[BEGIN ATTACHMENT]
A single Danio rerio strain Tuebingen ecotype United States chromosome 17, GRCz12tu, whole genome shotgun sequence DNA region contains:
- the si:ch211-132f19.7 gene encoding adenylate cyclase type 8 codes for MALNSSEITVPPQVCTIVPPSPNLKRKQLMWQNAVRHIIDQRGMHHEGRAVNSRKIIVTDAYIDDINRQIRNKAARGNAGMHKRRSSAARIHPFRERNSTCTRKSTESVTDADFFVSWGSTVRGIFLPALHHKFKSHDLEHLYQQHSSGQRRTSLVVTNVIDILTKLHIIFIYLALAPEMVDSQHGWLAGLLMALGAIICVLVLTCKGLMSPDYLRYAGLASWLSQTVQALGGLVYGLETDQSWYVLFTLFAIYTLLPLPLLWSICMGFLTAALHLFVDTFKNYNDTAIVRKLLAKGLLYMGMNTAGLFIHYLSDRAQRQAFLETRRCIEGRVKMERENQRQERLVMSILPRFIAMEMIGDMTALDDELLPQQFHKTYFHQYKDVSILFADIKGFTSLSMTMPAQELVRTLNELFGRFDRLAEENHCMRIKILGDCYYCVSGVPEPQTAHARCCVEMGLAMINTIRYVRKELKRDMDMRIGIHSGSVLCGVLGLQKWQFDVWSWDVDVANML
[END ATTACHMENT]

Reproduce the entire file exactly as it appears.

A single Danio rerio strain Tuebingen ecotype United States chromosome 17, GRCz12tu, whole genome shotgun sequence DNA region contains:
- the si:ch211-132f19.7 gene encoding adenylate cyclase type 8 codes for MALNSSEITVPPQVCTIVPPSPNLKRKQLMWQNAVRHIIDQRGMHHEGRAVNSRKIIVTDAYIDDINRQIRNKAARGNAGMHKRRSSAARIHPFRERNSTCTRKSTESVTDADFFVSWGSTVRGIFLPALHHKFKSHDLEHLYQQHSSGQRRTSLVVTNVIDILTKLHIIFIYLALAPEMVDSQHGWLAGLLMALGAIICVLVLTCKGLMSPDYLRYAGLASWLSQTVQALGGLVYGLETDQSWYVLFTLFAIYTLLPLPLLWSICMGFLTAALHLFVDTFKNYNDTAIVRKLLAKGLLYMGMNTAGLFIHYLSDRAQRQAFLETRRCIEGRVKMERENQRQERLVMSILPRFIAMEMIGDMTALDDELLPQQFHKTYFHQYKDVSILFADIKGFTSLSMTMPAQELVRTLNELFGRFDRLAEENHCMRIKILGDCYYCVSGVPEPQTAHARCCVEMGLAMINTIRYVRKELKRDMDMRIGIHSGSVLCGVLGLQKWQFDVWSWDVDVANML